Welcome to the 29th Annual Wildflower Hotline, brought to you by the Theodore Payne Foundation, a non-profit plant nursery, seed source, book store, and education center dedicated to the preservation of wildflowers and California native plants. This is our first report of the year, and new reports will be posted each Friday through the end of May.
Our winter weather has been fickle. Good rainfall in December and early January encouraged germination of many seedlings and gave promise of an early, bright, bloom. Then came a five week spell of dry, relatively warm conditions. Some early blooms went over fast, others did not flower for lack of moisture. Warm and dry turned again into fierce, fast, and in some cases, frozen storms and below normal temperatures. Continued cool temperatures have delayed flowering of early to mid spring species of annuals. Some perennials and woody shrubs are beginning to peak at low elevations and coastal regions. Definitely, the best blooms are to be found in the southernmost coastal and desert regions this week.
Heading south along the California coast, be sure to visit the Environmental Nature Center in Newport Beach. Exceptional blooming plants along their trails and plant communities this week include California wild lilac, (Ceanothus spp.), Western redbud, (Cercis occidentalis), live forevers, (Dudleya spp.), California poppy, (Eschscholzia californica), and blue-eyed grass, (Sisyrinhium bellum).
Continue south to San Diego County, home of Torrey Pines State Natural Preserve. There, lemonade berry (Rhus integrifolia), warty-stem ceanothus (Ceanothus verrucosus) are decorated with climbing wild cucumber (Marah macrocarpus var. macrocarpus). You cannot help but notice the stunning and abundant purple nightshade (Solanum parishii) competing for your attention. Ground level patches of beach sand verbena (Abronia umbellata) and fringed ground pink (Linanthus dianthiflorus) form a quilt of pinkish hues. Some trails in the reserve are closed for repair after winter storm damage. Check in at the Visitor Center to ask about the status of popular trails.
Heading east from the coast to the inland valleys, chaparral and woodlands of the Cleveland National Forest – destination Anza Borrego - you will be treated to a mosaic of lush greens and greys of these rain nourished communities. Explore this area in the next few weeks when they pop into bloom.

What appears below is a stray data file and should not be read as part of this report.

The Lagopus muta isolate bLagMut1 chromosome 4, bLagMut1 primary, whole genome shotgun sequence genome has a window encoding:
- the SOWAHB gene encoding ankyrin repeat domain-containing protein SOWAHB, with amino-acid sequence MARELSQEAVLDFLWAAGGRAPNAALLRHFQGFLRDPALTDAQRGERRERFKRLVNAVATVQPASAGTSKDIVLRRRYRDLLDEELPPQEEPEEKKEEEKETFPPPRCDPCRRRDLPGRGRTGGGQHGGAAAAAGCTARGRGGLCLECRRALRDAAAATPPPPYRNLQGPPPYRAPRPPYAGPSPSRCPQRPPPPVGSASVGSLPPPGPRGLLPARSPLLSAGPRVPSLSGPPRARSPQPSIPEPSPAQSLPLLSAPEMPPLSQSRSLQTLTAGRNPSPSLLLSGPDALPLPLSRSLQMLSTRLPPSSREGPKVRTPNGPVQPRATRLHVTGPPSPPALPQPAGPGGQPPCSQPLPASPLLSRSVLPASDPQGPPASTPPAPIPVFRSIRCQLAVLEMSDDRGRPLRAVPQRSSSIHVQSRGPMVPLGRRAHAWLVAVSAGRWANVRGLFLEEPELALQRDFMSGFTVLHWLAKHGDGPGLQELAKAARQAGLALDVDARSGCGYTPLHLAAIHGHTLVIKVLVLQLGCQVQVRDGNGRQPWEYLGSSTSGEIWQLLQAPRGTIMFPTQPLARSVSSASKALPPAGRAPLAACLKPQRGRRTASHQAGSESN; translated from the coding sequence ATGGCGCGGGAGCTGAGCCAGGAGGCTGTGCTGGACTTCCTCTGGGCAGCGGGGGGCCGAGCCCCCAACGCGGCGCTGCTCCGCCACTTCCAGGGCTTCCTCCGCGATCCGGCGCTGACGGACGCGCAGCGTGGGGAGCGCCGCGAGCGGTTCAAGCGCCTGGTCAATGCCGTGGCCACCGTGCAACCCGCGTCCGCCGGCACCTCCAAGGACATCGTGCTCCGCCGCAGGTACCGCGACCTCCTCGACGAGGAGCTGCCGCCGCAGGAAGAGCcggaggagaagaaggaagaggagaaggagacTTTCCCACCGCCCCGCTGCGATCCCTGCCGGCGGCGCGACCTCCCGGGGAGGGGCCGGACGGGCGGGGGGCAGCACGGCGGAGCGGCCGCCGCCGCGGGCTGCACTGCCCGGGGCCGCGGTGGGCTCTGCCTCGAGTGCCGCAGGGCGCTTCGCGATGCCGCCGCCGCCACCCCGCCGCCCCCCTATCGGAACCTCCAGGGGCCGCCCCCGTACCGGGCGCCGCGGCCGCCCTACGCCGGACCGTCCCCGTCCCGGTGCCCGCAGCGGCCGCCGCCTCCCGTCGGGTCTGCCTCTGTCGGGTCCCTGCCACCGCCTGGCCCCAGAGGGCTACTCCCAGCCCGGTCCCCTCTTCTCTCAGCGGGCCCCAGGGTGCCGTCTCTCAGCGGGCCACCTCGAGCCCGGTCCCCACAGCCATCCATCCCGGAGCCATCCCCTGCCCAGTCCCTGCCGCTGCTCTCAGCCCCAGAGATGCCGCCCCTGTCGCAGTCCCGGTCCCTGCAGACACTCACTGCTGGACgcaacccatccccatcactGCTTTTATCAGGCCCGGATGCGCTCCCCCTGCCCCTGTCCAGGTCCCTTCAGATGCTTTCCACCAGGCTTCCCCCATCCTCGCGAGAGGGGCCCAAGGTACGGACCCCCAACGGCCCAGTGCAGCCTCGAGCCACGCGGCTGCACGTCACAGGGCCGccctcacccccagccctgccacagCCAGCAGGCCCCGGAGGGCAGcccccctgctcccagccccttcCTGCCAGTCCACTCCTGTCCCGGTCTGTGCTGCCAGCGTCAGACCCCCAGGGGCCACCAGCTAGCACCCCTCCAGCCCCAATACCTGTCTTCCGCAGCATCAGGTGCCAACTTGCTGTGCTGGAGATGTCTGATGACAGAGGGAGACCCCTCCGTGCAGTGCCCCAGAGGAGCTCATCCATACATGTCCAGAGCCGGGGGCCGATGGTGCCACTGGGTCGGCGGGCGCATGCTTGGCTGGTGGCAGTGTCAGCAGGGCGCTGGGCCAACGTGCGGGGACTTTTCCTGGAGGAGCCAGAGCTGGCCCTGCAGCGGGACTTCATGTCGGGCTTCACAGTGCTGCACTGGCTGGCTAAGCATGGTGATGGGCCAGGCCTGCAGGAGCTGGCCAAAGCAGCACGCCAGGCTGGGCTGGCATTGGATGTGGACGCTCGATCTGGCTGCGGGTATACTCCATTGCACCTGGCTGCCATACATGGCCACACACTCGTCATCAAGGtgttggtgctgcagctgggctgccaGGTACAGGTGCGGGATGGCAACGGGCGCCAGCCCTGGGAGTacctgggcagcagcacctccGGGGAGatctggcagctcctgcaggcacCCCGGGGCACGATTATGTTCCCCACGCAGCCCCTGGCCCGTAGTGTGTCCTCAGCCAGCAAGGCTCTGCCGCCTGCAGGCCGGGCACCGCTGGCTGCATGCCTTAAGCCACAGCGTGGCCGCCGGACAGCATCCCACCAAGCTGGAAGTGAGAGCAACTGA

Once you hit Interstate 15 and, before continuing east to Anza Borrego, you might want to detour north to the Santa Rosa Plateau in southern Riverside County. Exit I-15 on Clinton Keith Road and head west for an adventure into the premier vernal pool habitat of Southern California.
The Santa Rosa Plateau Ecological Reserve offers several excellent hiking trails. The most popular are the Vernal Pool, Trans Preserve and the Hidden Valley Trails. Here is what you are going to encounter along one or more of these routes through the preserve. Blue dicks (Dichelostemma capitatum ssp. capitatum) are poking up everywhere. Yellow carpet (Blennosperma nanum var. nanum) can be seen near the Vernal Pools. Shooting stars (Dodecatheonclevelandii ssp. clevelandii) are covering gentle slopes along the pathways and miner’s lettuce (Claytonia perfoliata ssp. mexicana) can be found in nooks and crannies around boulders and under the oaks. Checkerbloom (Sidalcea malviflora ssp. sparsifolia), milk maids (Cardamine californica var. californica), California peony (Paeonia californica), red maids (Calandrinia ciliata), and California poppy (Eschscholzia californica) are very photo worthy as well.
Entering Anza-Borrego Desert State Park, from the west, descending into Montezuma Pass along SR22 to Borrego Valley, you see scattered but sometimes dense patches of cheery yellow flowers along the canyon faces. Fortunately there are many good turnouts along this highway to safely stop and check out the displays. These showy yellow exhibits are mostly heart-leaf primrose, (Camissonia cardiophylla ssp. cardiophylla) and desert sunflower (Gerea canescens). The lavendar–blue of common phacelia (Phacelia distans) and notch-leafed phacelia (Phacelia crenulata), can be seen among the yellow, making a nice color combination. On the valley floor and spreading into lower washes of adjacent Little Surprise, Coyote, Henderson, Borrego Palm, and Gloreitta Canyons, are ocotillo (Fouquieria splendens ssp. splendens), California fagonia (Fagonia laevis), desert dandelion (Malacothrix glabrata), white forget-me-nots (Cryptantha spp.), chuparosa (Justicia californica), white desert pincushion (Chaenactis fremontii), rock daisy (Perityle emoryi), and fiddlenecks (Amsinckia menziesii var. intermedia). There are concentrations of belly flowers, woolly eriophyllum (Eriophyllum wallacei), and Bigelow’s monkeyflower (Mimulusbigelovii) along the trails and washes.